CHARLESTON, S.C. (WCBD) – The Gullah Geechee have a rich cultural legacy along the lower Atlantic coast. Their influence can be seen and tasted around every corner of Charleston, South Carolina.
The Gullah Geechee people are descendants of African slaves who were brought to America to work on rice, indigo, and cotton plantations. Their African roots created a unique heritage in art, music, cuisine and more.
One of the most iconic art forms in Charleston is the sweetgrass basket. The hand-woven technique originated in Africa and has remained an important part of Gullah Geechee culture.
Heather Hodges is the Executive Director of The Gullah Geechee Cultural Heritage Corridor, a National Heritage Area designated by Congress to preserve and share history.
“I believe that Gullah Geechee culture is foundational for this country. Certainly for the South and the Lowcountry where we are; the foodways of the Gullah Geechee people, the language of the Gullah Geechee people,” says Hodges.
The Gullah Geechee Cultural Heritage Corridor is 12,000 square miles long, stretching from North Carolina to Florida. The land is comprised of numerous historic and cultural spots that are significant to the Gullah Geechee people.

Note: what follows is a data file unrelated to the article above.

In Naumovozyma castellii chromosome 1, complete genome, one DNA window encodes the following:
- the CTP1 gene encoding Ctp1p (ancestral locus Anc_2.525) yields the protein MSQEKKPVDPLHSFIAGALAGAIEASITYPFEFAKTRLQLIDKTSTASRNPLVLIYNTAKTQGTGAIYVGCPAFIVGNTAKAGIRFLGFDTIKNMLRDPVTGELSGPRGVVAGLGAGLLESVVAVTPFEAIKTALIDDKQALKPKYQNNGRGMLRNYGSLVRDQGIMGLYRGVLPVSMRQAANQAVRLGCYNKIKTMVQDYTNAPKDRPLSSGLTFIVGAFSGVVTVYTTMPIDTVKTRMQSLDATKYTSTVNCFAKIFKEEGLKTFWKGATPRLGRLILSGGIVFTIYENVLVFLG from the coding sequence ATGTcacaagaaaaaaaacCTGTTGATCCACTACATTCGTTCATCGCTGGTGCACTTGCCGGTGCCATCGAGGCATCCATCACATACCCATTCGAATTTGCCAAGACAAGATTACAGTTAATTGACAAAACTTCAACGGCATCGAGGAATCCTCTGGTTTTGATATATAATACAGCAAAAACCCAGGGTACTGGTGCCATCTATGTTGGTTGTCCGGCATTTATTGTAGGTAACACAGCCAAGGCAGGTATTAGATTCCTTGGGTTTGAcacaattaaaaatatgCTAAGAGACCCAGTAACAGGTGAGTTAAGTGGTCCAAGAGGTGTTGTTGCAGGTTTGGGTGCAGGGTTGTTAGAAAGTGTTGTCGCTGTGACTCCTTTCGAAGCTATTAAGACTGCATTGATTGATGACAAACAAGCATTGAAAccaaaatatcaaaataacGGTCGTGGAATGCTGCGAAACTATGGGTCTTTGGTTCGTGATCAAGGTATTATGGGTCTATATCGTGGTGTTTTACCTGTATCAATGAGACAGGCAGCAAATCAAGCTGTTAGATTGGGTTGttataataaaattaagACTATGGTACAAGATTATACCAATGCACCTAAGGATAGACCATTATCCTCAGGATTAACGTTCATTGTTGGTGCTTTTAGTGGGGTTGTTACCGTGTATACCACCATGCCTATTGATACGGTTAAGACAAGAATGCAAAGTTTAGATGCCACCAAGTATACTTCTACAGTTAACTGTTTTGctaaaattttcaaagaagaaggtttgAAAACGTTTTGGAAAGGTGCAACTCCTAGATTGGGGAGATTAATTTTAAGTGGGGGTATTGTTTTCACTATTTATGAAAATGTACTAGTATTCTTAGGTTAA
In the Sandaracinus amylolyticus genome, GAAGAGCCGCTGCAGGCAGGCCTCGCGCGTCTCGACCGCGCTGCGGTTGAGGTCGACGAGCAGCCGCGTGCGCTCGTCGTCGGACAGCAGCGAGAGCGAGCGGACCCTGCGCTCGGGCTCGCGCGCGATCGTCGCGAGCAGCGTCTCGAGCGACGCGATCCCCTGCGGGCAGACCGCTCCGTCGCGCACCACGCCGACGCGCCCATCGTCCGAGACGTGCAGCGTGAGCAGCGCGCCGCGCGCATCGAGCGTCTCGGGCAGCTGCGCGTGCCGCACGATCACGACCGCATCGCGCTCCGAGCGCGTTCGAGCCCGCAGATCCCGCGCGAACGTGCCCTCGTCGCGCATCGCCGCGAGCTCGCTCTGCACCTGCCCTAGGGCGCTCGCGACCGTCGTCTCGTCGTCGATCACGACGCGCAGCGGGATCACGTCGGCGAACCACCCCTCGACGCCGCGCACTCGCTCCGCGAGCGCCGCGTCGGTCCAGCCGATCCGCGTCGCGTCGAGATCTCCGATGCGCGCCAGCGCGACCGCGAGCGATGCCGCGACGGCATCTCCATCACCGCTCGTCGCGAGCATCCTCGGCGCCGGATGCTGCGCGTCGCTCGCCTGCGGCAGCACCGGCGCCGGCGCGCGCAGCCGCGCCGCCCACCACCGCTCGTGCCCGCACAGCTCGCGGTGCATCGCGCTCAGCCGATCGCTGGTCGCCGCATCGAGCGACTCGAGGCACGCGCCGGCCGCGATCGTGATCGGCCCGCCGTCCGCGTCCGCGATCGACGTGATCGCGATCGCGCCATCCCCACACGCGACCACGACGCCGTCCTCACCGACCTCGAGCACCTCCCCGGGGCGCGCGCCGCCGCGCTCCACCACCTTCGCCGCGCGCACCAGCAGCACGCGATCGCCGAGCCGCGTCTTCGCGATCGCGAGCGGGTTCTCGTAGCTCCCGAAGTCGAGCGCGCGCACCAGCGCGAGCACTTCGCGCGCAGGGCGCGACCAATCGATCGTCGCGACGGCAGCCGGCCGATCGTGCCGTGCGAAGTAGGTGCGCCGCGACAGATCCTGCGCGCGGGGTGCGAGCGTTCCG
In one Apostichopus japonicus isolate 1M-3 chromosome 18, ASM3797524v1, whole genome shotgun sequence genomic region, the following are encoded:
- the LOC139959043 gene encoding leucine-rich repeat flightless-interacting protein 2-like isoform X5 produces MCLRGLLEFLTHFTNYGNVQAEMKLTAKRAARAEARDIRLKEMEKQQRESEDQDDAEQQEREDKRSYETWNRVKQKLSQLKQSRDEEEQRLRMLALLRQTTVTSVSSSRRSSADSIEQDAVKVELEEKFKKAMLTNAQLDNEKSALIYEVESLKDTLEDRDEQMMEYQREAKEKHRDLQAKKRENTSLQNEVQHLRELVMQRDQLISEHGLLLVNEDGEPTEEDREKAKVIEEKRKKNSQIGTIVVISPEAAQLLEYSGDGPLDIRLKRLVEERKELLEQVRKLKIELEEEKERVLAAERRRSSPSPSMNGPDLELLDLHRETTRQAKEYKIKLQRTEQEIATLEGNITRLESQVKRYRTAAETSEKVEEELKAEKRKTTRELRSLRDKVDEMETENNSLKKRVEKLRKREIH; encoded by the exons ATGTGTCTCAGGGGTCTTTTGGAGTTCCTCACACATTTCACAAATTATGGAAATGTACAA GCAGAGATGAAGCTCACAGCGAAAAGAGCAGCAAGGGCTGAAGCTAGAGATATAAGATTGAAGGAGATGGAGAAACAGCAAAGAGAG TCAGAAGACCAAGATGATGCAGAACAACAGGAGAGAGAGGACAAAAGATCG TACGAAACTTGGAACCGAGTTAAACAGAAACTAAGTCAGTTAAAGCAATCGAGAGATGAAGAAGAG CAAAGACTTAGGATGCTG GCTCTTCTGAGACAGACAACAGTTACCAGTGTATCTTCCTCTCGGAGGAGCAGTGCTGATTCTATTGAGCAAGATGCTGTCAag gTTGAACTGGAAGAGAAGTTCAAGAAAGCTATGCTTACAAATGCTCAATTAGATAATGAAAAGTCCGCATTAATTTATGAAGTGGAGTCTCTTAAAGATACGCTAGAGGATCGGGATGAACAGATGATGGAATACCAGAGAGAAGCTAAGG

“It’s a wide range of places and spaces that people can visit to learn more about Gullah Geechee history and culture all from a social distance,” says Hodges.
Visiting the Caw Caw Interpretive Center in Ravenel, South Carolina is described as “taking a step back in time.” The former rice plantations are a prime example of the technological and agricultural skills of the Gullah Geechee.
“The Caw Caw was once part of several rice plantations and home to enslaved Africans who applied their skills in technology and agriculture to carve a series of rice fields out of what were cypress swamps,” says Hodges.
Hodges says no trip to Charleston is complete without tasting Gullah Geechee cuisine. Their dishes will often include key ingredients such as rice, okra, corn, collard greens and fresh seafood.
“I think the most visible way to see the influence in culture and experience it, particularly here in South Carolina, is in the foodways,” says Hodges. “So, if you’ve ever had red rice or shrimp and grits, then you’re experiencing Gullah-Geechee foodways.”
The history and traditions of the Gullah Geechee will always be an important part of Charleston. Without their influence, the Holy City wouldn’t be the same. If you want to experience the cuisine, art, music and unique culture of the Gullah Geechee, consider Charleston, South Carolina for your next vacation.
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